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Maximising ROI with the Google Bid Simulator

Maximising ROI with the Google Bid Simulator

Finding the optimum bid in a PPC campaign typically involves much trial and error. Yet paid search advertisers are understandably nervous about how a bid change could affect campaign performance.

The Google Bid Simulator, a product in the Google AdWords interface, goes some way to reducing the risk. While it can't predict the future, it has made it easier to estimate the likely impact of bid adjustments. By enabling you to explore what could have happened if a different bid had been placed.

How does the Google Bid Simulator work?

Using data from the past 7 days, the Google Bid Simulator enables the user to explore different scenarios of impressions, clicks and CPCs at a keyword level for different bids. Providing increased transparency of the AdWords auction, this tool calculates the anticipated outcome of placing different bids to give advertisers the ability to make more informed future bidding decisions.

To see data from the Bid Simulator, go to the 'Keywords' tab in AdWords. Then, click on the Bid Simulator icon in the ‘Max. CPC’ column next to the bid of any keyword you would like to see data for.

The screenshot below (Table 1) shows the current maximum CPC (the highlighted row in the table, and the yellow spot on the graph) and the levels of traffic during 1 week of PPC advertising on a particular keyword. The image also shows the projected traffic levels that would be achieved at lower price points.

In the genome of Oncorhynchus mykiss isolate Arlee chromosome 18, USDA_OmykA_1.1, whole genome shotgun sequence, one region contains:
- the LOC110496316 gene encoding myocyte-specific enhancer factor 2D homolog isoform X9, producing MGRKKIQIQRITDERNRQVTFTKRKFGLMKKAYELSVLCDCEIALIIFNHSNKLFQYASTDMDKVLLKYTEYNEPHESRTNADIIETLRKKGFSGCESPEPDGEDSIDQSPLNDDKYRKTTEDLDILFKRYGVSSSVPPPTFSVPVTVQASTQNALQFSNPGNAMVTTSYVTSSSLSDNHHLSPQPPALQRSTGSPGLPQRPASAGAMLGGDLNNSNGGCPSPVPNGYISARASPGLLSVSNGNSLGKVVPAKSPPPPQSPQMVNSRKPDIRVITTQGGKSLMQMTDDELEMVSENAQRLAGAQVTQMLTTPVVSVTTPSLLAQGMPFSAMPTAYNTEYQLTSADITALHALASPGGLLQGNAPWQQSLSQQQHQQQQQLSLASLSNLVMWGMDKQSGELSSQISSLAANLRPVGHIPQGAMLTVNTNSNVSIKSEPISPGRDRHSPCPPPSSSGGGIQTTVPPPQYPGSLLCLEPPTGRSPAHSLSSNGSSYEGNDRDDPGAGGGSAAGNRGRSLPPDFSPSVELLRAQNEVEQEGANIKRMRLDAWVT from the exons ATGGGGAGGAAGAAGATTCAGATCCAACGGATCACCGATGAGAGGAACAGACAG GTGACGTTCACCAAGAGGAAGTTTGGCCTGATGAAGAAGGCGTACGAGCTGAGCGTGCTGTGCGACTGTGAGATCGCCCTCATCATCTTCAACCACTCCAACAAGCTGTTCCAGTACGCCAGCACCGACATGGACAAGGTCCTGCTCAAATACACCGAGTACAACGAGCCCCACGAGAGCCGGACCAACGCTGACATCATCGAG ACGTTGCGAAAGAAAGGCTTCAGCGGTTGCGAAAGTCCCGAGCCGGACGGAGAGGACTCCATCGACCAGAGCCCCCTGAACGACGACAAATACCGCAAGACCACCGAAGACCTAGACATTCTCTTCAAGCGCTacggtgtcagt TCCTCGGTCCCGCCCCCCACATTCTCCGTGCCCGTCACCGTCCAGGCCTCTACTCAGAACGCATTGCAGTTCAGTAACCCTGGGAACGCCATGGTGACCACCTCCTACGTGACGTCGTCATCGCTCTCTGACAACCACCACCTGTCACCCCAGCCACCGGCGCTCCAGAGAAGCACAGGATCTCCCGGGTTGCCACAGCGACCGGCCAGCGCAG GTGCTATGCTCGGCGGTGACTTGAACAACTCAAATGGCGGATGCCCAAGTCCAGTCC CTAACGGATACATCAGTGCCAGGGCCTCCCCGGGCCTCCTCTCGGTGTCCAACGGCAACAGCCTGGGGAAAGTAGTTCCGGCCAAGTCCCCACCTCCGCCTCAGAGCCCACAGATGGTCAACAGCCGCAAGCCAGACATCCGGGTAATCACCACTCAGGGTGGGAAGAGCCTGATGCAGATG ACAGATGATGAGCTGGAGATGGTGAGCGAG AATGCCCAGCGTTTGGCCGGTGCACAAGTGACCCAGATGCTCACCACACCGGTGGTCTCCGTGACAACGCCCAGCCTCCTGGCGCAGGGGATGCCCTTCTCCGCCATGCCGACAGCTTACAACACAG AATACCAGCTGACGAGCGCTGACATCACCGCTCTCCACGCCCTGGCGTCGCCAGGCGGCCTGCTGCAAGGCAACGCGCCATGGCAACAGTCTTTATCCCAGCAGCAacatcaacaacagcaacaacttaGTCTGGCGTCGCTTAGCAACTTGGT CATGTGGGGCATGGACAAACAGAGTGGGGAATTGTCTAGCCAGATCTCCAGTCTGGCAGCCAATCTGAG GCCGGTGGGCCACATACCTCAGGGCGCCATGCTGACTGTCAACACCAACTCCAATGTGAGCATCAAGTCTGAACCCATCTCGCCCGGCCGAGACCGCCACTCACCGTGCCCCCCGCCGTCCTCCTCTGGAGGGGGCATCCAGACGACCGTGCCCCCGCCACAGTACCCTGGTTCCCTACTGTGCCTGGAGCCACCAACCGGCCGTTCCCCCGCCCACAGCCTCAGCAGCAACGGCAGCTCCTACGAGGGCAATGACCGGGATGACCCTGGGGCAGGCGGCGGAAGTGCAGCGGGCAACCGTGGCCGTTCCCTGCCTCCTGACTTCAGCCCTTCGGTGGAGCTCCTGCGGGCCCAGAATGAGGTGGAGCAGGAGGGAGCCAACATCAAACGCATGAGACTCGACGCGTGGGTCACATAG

Table1

How you can use this data to maximise performance?

If we take each of the data metrics provided by the Google Bid Simulator - maximum CPC, impressions, clicks and cost. We can then use conversion rate (CR) and average order value (AOV) data from the same keywords to calculate which maximum CPC would have resulted in the highest gross profit (or any other performance KPI such as ROI) over that period. The below scenarios help to explain how the product can be used to maximise ROI:

Scenario 1: If the keyword used in the example above (Table 1) had an AOV of £75, a CR of 1% and our gross profit (GP) is calculated at a 50% margin e.g. (Revenue*50%) -Cost, then we would find that a maximum bid of £0.17 would give us the optimum gross profit. See Figure 1 below and the row in grey:

Figure1

Scenario 2: However, if the AOV amount and CR percentage in scenario 1 were doubled, the optimum maximum bid would be different, in this case £0.68. See Figure 2 below and the row in grey:

Figure 2

Scenario 3: In Figure 1 (above) the data was based on sales over the last 7 days and so we know that there will be a % of sales that have not yet been reported due to the conversion lag. This will vary depending on the advertiser and industry sector.

Figure 3

Therefore, if we factor 20% additional sales to this keyword to recognise the conversion lag, then the data would change, with the new optimum bid at a higher level. See Figure 3 below:

Some considerations to take into account when using Bid Simulator data